In Melbourne, the trams run (or used to, it’s been awhile since I’ve been there) in revenue service back to the depot also signed with the depot name, but with route “00” on the display.

    Robert Wightman wrote: The answer is…

    The question was rhetorical. 🙂

    I do know the history, and how it ended up including transit. It was a bit of a joke on how, when one is in Pittsburgh, there are few visual cues to anything in the area being very nautical. The rivers are large and are likely busier than Toronto’s port, but our port and waterfront can be seen across a vast distance. With Pittsburgh’s rivers at the bottom of deep gorges with looming Appalachian mountains around, one can pass by and miss their existence simply by blinking.


  14. “Sorry…” buses are infuriating! Especially when fresh out of a garage heading to the end of the line to start back. The purpose of a bus being on the street is to provide a transportation service. NOT to wear the tires off the bus! Start the bus out 5 minutes earlier if need be and make all stops.


  15. Speaking of rhetorical…

    I wonder if Malvern operators will dispatch articulated buses on the 102A branch. From what Steve almost forget, the buses that will be used for the 102, are likely being taken from the 199B since Finch West Stn. opened.

    Of course, I don’t even expect 12B restored to its former late evening and early evening schedules with the 12A cancelled after 10:30p M-F and 5:30p weekends/holidays. I wonder if the TTC would split the 12 “via Brimley” into its own route with the launch of the Bluffers Park service this spring.


  16. On the “511 Bathurst” route, shuttle bus operation will end Saturday, February 17, and streetcar operation will begin Sunday, February 18.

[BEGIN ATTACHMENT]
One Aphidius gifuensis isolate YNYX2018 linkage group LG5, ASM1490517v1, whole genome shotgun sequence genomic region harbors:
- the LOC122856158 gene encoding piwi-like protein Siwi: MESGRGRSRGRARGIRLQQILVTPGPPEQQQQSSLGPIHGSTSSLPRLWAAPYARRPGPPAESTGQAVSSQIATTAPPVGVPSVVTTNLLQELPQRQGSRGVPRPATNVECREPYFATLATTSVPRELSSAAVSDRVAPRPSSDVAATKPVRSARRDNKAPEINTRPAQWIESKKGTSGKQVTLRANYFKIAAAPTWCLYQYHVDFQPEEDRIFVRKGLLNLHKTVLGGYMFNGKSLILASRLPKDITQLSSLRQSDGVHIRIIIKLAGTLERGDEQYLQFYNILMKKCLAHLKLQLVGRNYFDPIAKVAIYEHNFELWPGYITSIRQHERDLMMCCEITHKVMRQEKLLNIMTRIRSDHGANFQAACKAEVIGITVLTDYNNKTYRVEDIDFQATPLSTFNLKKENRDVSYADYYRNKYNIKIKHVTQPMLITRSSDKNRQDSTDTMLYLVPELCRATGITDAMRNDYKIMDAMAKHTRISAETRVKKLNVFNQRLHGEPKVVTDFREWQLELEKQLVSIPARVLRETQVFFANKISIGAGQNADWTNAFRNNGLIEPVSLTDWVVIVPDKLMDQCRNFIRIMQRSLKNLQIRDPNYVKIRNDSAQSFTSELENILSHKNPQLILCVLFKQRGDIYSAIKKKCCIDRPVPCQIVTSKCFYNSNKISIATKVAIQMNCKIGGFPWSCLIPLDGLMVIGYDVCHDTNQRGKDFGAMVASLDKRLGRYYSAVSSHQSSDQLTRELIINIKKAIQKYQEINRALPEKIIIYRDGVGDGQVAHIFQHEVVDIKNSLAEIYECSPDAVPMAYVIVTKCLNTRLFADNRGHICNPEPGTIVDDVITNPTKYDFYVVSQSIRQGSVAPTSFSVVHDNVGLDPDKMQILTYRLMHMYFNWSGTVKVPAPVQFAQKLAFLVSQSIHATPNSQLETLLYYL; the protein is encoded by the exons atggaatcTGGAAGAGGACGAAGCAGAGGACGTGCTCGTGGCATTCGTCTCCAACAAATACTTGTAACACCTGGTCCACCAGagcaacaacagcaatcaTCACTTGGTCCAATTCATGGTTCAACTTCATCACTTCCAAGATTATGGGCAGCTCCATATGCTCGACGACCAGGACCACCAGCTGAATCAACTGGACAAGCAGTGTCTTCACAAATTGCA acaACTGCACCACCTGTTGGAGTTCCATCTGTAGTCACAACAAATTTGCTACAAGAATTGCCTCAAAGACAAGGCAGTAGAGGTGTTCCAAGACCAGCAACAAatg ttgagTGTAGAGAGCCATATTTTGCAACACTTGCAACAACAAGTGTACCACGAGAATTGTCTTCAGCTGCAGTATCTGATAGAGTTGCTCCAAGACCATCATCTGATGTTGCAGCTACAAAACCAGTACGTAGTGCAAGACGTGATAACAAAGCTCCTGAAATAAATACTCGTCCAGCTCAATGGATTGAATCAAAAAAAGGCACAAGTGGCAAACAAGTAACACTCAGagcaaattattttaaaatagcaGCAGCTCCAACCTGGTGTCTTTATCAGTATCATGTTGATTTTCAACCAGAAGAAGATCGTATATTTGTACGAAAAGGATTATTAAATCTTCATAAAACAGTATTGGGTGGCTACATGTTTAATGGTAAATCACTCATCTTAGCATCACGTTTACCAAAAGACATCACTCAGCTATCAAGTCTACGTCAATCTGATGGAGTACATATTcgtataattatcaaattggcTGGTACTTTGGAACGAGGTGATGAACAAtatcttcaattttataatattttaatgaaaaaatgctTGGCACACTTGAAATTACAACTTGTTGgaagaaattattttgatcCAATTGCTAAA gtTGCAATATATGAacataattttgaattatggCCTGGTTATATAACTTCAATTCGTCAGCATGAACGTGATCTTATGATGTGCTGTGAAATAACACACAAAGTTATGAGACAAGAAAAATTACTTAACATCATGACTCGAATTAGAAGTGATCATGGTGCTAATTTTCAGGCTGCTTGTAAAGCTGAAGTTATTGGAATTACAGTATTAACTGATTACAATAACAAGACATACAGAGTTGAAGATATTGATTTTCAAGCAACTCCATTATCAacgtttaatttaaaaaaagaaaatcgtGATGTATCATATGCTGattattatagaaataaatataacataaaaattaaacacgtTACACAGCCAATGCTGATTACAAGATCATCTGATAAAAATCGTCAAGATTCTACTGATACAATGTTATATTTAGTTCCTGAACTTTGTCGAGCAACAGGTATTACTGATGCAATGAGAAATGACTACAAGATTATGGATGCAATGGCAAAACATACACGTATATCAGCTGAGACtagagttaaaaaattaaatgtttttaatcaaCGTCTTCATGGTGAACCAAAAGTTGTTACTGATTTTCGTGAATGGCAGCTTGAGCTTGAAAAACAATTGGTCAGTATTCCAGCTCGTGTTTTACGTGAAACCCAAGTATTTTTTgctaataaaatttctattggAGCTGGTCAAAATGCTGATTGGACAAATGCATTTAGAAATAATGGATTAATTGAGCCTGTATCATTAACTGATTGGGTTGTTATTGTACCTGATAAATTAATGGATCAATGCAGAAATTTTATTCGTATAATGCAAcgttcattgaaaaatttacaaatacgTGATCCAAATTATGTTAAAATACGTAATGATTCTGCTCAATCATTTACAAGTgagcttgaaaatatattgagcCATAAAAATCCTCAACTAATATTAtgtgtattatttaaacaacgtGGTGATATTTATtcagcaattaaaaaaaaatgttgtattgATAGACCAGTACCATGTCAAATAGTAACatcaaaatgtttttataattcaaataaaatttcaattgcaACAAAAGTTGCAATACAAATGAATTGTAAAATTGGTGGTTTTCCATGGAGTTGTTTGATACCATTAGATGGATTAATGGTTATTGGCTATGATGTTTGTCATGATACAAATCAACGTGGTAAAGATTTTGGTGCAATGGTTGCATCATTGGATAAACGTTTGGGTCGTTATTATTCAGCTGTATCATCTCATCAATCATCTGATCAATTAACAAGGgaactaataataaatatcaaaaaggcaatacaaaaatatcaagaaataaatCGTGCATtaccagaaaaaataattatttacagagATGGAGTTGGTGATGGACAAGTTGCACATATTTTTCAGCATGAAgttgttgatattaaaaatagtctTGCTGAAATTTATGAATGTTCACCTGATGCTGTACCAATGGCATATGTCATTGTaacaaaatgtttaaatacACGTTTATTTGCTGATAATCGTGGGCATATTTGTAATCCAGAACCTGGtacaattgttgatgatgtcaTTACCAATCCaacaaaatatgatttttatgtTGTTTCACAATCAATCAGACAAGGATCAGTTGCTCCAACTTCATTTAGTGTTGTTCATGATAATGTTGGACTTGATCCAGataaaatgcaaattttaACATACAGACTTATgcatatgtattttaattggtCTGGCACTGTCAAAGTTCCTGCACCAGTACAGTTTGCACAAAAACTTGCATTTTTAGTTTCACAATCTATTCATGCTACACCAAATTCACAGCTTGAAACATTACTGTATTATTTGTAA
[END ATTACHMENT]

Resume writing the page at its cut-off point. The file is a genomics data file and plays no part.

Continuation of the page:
I’m looking forward to taking streetcars on the “511 Bathurst” route to get to popular destinations, most notably the Exhibition grounds and Ontario Place. There are some upcoming events at the Exhibition grounds – the Artist Project at the Better Living Centre (February 22-25), the combined Toronto Antique & Vintage Show and the Toronto Vintage Clothing Show at the Queen Elizabeth Building (March 3-4), and the National Home Show & Canada Blooms (March 9-18). A little further south, Winter at Ontario Place wraps up on Sunday, March 18th, and I shall likely pay another visit to Ontario Place to check out this festival while it’s still on. This year, I continue to meet people from Venezuela, and maybe I will meet some more, either while travelling on the “511 Bathurst” streetcar or at the Exhibition Grounds and/or Ontario Place (this past year or two has been my breakout year for meeting recent immigrants from Venezuela (arriving since 1999) .


  17. 12A service stops when Variety Village is closed, reverting to the 12B routing during the late evening period. 12C has no changes made, as residents do not want buses operating through the residential area in the late evening hours. On a related note 302 service will be following the 12B route and not the 12A route as Variety Village is closed overnight.


  18. When streetcars return to the “511 Bathurst” route on Sunday, February 18, it will be CLRVs. Will there also be some ALRVs on this route?

    Steve: None are planned, although I wouldn’t be surprised to see ALRVs or Flexitys for busy days especially on weekends when fewer of them are needed elsewhere.


  19. Today, I picked up a copy of Metro daily newspaper. One news item is an article about Bombardier, which makes the Flexity Outlook streetcars, stepping up production of the Flexity Outlook streetcars, in order to meet the magic number of 204 by the end of 2019. This means opening up another factory in Kingston, Ontario, to build them. When more of the new Flexity streetcars arrive, which route will be getting priority this year?